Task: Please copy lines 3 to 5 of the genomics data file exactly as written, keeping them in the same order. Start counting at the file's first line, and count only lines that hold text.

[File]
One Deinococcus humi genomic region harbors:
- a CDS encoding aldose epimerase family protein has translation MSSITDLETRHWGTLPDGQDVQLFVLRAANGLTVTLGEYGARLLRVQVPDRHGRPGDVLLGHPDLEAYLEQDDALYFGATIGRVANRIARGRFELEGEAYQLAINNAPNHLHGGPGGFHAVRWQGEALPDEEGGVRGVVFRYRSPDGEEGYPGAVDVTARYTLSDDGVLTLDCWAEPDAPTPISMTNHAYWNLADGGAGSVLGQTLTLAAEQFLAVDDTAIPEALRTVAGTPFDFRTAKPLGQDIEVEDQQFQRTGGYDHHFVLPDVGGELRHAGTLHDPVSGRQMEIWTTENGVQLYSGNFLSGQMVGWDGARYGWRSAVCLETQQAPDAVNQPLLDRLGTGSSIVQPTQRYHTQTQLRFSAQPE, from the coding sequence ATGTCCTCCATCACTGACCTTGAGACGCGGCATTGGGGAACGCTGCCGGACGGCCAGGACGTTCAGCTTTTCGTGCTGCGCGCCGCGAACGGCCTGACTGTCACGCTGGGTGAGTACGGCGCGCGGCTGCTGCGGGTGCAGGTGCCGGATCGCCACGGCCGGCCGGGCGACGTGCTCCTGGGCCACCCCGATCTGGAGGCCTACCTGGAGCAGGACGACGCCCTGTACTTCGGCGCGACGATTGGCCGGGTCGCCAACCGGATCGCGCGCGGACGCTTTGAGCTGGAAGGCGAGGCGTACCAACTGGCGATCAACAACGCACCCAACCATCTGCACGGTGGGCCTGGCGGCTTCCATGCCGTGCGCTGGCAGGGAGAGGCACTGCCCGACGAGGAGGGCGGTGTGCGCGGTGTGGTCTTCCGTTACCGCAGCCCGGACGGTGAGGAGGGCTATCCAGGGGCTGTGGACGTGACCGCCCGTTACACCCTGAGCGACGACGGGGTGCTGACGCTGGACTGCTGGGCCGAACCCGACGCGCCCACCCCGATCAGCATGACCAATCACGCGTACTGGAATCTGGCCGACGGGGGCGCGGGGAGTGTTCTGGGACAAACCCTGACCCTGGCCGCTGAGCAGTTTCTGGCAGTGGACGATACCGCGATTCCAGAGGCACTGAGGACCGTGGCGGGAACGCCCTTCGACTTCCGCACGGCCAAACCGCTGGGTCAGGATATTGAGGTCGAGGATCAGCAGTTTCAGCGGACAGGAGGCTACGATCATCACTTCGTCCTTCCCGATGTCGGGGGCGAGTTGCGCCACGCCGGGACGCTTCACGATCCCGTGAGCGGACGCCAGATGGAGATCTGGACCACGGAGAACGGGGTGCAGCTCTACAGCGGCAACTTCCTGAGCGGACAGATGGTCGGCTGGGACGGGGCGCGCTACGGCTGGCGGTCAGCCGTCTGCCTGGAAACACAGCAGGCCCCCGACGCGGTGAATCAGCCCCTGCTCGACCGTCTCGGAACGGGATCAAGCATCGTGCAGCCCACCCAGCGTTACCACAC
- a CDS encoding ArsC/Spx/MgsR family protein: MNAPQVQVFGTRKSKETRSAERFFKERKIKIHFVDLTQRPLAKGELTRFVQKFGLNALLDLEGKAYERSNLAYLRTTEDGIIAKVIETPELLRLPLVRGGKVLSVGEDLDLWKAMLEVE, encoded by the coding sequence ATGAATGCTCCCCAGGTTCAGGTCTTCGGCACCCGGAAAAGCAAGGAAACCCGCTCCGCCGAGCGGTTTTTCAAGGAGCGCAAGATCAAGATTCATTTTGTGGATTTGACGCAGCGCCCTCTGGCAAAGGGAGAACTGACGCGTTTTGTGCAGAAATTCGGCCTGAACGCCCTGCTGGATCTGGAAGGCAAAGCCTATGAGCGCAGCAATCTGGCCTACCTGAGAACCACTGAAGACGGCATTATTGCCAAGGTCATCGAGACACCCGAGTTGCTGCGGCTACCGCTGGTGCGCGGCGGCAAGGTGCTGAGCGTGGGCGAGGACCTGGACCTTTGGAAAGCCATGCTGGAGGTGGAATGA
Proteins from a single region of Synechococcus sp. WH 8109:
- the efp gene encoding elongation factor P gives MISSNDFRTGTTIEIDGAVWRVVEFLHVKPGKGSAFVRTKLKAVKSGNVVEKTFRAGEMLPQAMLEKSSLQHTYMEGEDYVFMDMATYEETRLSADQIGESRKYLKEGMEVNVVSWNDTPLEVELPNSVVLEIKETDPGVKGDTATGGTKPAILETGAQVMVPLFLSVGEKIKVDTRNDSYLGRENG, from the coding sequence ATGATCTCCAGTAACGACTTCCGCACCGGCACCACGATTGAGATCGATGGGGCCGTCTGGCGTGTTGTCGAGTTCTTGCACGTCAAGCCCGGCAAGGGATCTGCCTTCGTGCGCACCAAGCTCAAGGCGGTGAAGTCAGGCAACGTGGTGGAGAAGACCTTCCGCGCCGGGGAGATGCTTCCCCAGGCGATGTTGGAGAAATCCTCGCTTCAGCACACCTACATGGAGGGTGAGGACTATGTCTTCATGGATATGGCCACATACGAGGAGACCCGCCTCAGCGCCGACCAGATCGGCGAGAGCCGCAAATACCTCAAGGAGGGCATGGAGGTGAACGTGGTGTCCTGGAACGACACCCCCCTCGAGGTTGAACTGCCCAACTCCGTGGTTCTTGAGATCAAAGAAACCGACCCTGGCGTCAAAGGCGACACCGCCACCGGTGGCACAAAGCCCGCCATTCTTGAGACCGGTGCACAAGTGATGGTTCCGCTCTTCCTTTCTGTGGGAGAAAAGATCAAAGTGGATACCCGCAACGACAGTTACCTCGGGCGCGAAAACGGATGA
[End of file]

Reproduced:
- a CDS encoding ArsC/Spx/MgsR family protein: MNAPQVQVFGTRKSKETRSAERFFKERKIKIHFVDLTQRPLAKGELTRFVQKFGLNALLDLEGKAYERSNLAYLRTTEDGIIAKVIETPELLRLPLVRGGKVLSVGEDLDLWKAMLEVE, encoded by the coding sequence ATGAATGCTCCCCAGGTTCAGGTCTTCGGCACCCGGAAAAGCAAGGAAACCCGCTCCGCCGAGCGGTTTTTCAAGGAGCGCAAGATCAAGATTCATTTTGTGGATTTGACGCAGCGCCCTCTGGCAAAGGGAGAACTGACGCGTTTTGTGCAGAAATTCGGCCTGAACGCCCTGCTGGATCTGGAAGGCAAAGCCTATGAGCGCAGCAATCTGGCCTACCTGAGAACCACTGAAGACGGCATTATTGCCAAGGTCATCGAGACACCCGAGTTGCTGCGGCTACCGCTGGTGCGCGGCGGCAAGGTGCTGAGCGTGGGCGAGGACCTGGACCTTTGGAAAGCCATGCTGGAGGTGGAATGA
Proteins from a single region of Synechococcus sp. WH 8109:
- the efp gene encoding elongation factor P gives MISSNDFRTGTTIEIDGAVWRVVEFLHVKPGKGSAFVRTKLKAVKSGNVVEKTFRAGEMLPQAMLEKSSLQHTYMEGEDYVFMDMATYEETRLSADQIGESRKYLKEGMEVNVVSWNDTPLEVELPNSVVLEIKETDPGVKGDTATGGTKPAILETGAQVMVPLFLSVGEKIKVDTRNDSYLGRENG, from the coding sequence ATGATCTCCAGTAACGACTTCCGCACCGGCACCACGATTGAGATCGATGGGGCCGTCTGGCGTGTTGTCGAGTTCTTGCACGTCAAGCCCGGCAAGGGATCTGCCTTCGTGCGCACCAAGCTCAAGGCGGTGAAGTCAGGCAACGTGGTGGAGAAGACCTTCCGCGCCGGGGAGATGCTTCCCCAGGCGATGTTGGAGAAATCCTCGCTTCAGCACACCTACATGGAGGGTGAGGACTATGTCTTCATGGATATGGCCACATACGAGGAGACCCGCCTCAGCGCCGACCAGATCGGCGAGAGCCGCAAATACCTCAAGGAGGGCATGGAGGTGAACGTGGTGTCCTGGAACGACACCCCCCTCGAGGTTGAACTGCCCAACTCCGTGGTTCTTGAGATCAAAGAAACCGACCCTGGCGTCAAAGGCGACACCGCCACCGGTGGCACAAAGCCCGCCATTCTTGAGACCGGTGCACAAGTGATGGTTCCGCTCTTCCTTTCTGTGGGAGAAAAGATCAAAGTGGATACCCGCAACGACAGTTACCTCGGGCGCGAAAACGGATGA